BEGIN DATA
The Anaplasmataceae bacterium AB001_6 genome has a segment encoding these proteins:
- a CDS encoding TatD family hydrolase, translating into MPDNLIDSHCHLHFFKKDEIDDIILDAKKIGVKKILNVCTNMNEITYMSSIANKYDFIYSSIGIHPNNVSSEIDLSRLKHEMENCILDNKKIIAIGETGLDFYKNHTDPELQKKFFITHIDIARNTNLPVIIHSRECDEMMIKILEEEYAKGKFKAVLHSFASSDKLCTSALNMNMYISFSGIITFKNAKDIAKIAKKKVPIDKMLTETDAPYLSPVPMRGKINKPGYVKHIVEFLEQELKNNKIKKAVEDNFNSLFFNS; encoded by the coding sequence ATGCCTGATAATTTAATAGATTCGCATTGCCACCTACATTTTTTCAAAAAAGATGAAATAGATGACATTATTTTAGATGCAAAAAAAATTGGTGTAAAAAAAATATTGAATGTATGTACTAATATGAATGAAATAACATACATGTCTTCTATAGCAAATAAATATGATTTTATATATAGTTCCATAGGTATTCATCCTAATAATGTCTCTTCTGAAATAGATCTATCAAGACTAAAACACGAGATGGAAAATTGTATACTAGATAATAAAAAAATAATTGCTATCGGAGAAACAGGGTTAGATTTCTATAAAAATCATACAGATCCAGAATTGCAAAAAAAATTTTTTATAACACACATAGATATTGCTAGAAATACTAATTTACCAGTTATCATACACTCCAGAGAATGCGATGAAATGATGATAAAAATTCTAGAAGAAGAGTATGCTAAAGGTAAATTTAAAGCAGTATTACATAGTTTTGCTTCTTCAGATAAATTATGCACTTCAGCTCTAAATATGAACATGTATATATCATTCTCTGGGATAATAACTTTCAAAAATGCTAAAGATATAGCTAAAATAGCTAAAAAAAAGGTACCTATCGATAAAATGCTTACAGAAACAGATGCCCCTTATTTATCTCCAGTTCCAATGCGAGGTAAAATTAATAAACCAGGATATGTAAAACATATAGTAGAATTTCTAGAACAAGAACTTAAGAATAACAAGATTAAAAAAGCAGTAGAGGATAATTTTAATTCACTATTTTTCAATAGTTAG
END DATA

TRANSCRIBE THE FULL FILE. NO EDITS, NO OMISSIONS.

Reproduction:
The Anaplasmataceae bacterium AB001_6 genome has a segment encoding these proteins:
- a CDS encoding TatD family hydrolase, translating into MPDNLIDSHCHLHFFKKDEIDDIILDAKKIGVKKILNVCTNMNEITYMSSIANKYDFIYSSIGIHPNNVSSEIDLSRLKHEMENCILDNKKIIAIGETGLDFYKNHTDPELQKKFFITHIDIARNTNLPVIIHSRECDEMMIKILEEEYAKGKFKAVLHSFASSDKLCTSALNMNMYISFSGIITFKNAKDIAKIAKKKVPIDKMLTETDAPYLSPVPMRGKINKPGYVKHIVEFLEQELKNNKIKKAVEDNFNSLFFNS; encoded by the coding sequence ATGCCTGATAATTTAATAGATTCGCATTGCCACCTACATTTTTTCAAAAAAGATGAAATAGATGACATTATTTTAGATGCAAAAAAAATTGGTGTAAAAAAAATATTGAATGTATGTACTAATATGAATGAAATAACATACATGTCTTCTATAGCAAATAAATATGATTTTATATATAGTTCCATAGGTATTCATCCTAATAATGTCTCTTCTGAAATAGATCTATCAAGACTAAAACACGAGATGGAAAATTGTATACTAGATAATAAAAAAATAATTGCTATCGGAGAAACAGGGTTAGATTTCTATAAAAATCATACAGATCCAGAATTGCAAAAAAAATTTTTTATAACACACATAGATATTGCTAGAAATACTAATTTACCAGTTATCATACACTCCAGAGAATGCGATGAAATGATGATAAAAATTCTAGAAGAAGAGTATGCTAAAGGTAAATTTAAAGCAGTATTACATAGTTTTGCTTCTTCAGATAAATTATGCACTTCAGCTCTAAATATGAACATGTATATATCATTCTCTGGGATAATAACTTTCAAAAATGCTAAAGATATAGCTAAAATAGCTAAAAAAAAGGTACCTATCGATAAAATGCTTACAGAAACAGATGCCCCTTATTTATCTCCAGTTCCAATGCGAGGTAAAATTAATAAACCAGGATATGTAAAACATATAGTAGAATTTCTAGAACAAGAACTTAAGAATAACAAGATTAAAAAAGCAGTAGAGGATAATTTTAATTCACTATTTTTCAATAGTTAG